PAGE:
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I'm a 3d videogame artist who wants to start a career on 3d miniature sculpting. Where do I start?

I currently work as a 3D artist for video games who wants to find footing on working as a 3d miniature sculptor but I'm not sure yet where to start.

My first option is to enroll on an online course like Vertex School's miniature sculpting course (https://www.vertexschool.com/Sculpting-Miniatures-Bootcamp) but this one is a bit too pricey for me so I guess my questions for this are a) are online courses worth it? and b) if they are, are there any other cheaper alternative courses online?

My second option is joining collabs/offering unpaid work to build my portfolio since I already have a background on character and prop sculpting and just learn from there.

If you have any tips or other options in mind I'll be glad to hear them out.


  • Firebert
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    Firebert polycounter lvl 15

    You may gain some knowledge that would help you through these online courses, but the cost of the course is a solid chunk of change that could go into a really nice printer and several liters of resin.

    Option C) Research resin printing and all the caveats thereof, learn to sculpt models to work with resin printing, enjoy the process of failing upwards.

    You'll need to save your money for a printer, a slicer program, gloves, glasses, general PPE and ventilation equipment, desired resin for application (ranging $30-$100+ per liter), isopropyl alcohol, UV lamps for curing, FEP film replacement, brushes, spatulas, and so much more. It is NOT a cheap hobby until you learn to work with these tools for maximum efficiency and make a moderate financial and time investment.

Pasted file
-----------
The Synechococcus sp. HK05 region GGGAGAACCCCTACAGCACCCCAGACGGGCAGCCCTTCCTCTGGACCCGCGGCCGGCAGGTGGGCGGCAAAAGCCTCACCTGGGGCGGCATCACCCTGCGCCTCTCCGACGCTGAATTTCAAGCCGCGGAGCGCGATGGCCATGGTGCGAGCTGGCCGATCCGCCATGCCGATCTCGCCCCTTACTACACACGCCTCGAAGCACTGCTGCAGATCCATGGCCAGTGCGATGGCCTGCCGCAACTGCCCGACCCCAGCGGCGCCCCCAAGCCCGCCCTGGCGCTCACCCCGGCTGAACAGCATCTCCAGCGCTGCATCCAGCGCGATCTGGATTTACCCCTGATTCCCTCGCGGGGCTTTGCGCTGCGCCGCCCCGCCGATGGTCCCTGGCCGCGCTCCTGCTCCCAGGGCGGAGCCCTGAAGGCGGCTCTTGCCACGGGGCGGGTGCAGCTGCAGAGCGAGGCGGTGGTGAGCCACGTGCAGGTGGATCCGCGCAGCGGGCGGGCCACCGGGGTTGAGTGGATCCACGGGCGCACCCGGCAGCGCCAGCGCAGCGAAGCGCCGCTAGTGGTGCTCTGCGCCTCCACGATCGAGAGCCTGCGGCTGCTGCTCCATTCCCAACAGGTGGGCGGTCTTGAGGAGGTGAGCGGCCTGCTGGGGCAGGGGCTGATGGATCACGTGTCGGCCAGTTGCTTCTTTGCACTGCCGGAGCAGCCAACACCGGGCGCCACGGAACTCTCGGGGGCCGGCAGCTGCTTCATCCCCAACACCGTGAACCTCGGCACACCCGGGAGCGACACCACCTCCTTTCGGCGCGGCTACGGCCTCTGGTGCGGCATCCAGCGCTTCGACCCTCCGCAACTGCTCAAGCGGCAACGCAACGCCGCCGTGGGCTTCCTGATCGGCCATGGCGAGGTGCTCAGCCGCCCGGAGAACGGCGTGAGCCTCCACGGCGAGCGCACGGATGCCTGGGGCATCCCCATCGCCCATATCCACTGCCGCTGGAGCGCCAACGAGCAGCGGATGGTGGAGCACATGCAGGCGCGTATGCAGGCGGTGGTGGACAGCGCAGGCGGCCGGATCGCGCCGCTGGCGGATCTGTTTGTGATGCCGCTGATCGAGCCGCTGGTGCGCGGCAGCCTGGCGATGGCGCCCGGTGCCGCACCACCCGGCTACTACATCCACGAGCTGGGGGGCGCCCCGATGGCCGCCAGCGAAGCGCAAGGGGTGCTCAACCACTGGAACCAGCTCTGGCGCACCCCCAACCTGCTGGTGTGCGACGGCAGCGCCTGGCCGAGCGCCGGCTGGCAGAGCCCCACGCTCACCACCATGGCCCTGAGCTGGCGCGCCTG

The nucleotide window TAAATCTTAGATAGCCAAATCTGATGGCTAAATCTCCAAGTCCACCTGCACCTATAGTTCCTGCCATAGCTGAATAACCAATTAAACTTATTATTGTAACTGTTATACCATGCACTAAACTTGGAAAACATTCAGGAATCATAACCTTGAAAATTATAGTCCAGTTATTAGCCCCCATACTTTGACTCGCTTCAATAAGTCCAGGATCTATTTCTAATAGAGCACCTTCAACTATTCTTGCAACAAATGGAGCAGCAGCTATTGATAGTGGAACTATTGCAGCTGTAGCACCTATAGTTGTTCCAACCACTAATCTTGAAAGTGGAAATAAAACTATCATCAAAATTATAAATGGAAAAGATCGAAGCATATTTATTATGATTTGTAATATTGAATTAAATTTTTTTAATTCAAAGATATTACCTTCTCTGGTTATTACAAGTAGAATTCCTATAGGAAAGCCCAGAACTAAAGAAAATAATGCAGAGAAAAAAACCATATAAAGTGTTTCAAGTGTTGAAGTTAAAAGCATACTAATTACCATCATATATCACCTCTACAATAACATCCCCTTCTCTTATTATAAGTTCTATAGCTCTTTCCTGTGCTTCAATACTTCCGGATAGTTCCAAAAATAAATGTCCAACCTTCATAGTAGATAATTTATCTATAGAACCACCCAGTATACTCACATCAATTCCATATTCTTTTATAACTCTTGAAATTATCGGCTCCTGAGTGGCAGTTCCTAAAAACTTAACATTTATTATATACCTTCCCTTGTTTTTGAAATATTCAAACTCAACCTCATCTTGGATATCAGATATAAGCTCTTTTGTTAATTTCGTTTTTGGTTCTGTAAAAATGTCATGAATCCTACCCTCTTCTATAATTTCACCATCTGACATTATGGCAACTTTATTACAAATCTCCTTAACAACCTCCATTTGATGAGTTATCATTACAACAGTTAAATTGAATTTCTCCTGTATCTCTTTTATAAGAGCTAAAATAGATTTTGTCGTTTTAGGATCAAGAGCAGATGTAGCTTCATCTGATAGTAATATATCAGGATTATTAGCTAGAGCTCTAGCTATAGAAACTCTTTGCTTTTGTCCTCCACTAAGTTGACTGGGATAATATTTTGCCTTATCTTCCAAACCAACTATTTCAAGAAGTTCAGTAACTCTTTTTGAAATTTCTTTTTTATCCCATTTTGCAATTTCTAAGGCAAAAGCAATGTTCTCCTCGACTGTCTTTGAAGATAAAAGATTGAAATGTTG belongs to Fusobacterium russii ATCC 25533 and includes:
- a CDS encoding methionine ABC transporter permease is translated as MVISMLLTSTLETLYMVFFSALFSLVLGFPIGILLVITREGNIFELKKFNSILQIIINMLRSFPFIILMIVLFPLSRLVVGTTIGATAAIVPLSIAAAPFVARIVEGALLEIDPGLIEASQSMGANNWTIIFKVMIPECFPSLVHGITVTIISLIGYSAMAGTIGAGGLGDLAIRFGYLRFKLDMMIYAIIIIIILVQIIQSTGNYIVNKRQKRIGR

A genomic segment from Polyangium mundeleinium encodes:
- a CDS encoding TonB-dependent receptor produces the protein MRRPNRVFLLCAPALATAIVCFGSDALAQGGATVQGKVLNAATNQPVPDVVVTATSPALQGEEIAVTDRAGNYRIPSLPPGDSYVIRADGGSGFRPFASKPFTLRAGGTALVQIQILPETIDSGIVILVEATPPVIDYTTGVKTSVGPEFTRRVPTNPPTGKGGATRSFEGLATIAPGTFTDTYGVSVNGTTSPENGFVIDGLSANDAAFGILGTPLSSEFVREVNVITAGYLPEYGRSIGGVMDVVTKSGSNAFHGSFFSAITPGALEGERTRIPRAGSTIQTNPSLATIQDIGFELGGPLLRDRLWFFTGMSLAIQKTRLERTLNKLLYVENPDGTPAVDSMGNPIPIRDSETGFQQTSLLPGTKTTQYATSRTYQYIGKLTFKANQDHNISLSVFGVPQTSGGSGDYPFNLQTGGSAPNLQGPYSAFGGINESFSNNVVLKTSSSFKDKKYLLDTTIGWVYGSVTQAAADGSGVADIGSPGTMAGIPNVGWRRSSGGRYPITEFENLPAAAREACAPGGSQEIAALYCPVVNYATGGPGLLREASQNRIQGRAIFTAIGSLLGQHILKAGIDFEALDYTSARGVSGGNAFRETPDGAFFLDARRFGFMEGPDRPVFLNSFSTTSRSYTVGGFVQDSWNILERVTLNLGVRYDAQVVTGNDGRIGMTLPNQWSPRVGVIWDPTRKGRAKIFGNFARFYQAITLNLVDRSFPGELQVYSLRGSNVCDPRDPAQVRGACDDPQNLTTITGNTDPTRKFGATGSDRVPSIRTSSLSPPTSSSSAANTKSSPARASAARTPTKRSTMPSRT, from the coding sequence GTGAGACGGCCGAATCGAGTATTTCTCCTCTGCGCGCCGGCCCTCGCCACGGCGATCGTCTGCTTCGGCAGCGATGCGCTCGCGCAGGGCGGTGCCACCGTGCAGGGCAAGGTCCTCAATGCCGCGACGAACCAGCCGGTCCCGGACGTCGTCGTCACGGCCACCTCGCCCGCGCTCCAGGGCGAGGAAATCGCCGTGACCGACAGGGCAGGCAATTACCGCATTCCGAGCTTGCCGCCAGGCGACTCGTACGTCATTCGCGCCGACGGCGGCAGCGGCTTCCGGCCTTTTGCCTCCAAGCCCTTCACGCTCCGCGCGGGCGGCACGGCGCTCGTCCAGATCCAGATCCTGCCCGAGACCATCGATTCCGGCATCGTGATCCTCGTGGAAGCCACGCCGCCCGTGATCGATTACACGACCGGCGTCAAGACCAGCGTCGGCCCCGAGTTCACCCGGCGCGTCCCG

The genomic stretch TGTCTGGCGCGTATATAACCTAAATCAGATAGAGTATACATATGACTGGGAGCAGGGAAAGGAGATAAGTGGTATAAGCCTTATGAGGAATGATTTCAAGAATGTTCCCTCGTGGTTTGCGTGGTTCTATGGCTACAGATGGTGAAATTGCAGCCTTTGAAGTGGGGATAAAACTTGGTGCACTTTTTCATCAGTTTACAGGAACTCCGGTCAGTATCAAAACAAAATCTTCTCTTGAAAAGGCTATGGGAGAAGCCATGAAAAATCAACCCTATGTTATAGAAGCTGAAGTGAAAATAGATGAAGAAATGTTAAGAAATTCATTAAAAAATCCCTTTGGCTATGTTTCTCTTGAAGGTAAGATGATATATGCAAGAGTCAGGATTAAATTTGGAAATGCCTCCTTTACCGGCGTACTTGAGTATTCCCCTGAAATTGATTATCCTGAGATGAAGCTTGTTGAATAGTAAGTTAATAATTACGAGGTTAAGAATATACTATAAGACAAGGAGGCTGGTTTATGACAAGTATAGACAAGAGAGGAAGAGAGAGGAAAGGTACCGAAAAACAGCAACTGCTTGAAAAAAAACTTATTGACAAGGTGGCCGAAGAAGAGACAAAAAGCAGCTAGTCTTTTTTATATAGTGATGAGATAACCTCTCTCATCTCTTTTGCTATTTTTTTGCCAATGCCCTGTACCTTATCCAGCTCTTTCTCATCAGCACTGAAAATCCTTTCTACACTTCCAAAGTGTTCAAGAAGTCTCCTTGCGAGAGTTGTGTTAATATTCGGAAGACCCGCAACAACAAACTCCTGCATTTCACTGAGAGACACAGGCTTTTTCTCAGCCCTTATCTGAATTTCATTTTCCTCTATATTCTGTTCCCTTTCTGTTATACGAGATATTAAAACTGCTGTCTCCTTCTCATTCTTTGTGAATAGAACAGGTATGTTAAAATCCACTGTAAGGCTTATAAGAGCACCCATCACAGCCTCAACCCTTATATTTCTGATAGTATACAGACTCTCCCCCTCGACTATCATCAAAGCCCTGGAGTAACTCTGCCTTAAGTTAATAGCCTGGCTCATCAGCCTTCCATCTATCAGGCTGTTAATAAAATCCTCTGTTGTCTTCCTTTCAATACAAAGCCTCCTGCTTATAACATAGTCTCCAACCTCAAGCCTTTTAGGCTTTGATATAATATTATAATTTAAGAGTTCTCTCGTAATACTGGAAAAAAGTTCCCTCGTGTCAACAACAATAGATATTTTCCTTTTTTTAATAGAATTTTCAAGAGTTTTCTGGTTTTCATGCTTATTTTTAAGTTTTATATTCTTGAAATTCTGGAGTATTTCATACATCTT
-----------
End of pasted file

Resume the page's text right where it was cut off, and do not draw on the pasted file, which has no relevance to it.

You can readily find all the info you need for creating minis and resin printing through youtube, but I wouldn't recommend outright sculpting something you think will print fine until you know how to work with resin printers available on the consumer market.

    As for sculpting minis, if you can sculpt well, you can create a mini. If you learn to work with gravity and print angles in the printing process, you can create efficient designs in each mini that happy paying customers with no sculpting experience will gladly pay for as the mini will A) print with little to no resin print supports and B) print exactly as expected 100% of the time and C) be a cool design. To be a good mini sculptor in today's market, I'd say you'd need to know how to design minis that print efficiently. Maybe that's a lot of what you would get out of this course, but if you don't have a printer yet, and you know how to use the tools to create assets, I'd get a printer first and learn more about that process before diving directly into a course for that much cheddar.

  • Larry
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    Larry interpolator

    Why don't you check your local libraries if they have 3d printers? Or ask around if anyone has. You could prepare for 3d printing some characters you've already done, gain some knowledge on what needs to be separate parts etc. If you buy a 3d printer for constant printing, don't really keep it in the area you live since they produce a small amount of toxic fumes. There are more eco friendly options, but still

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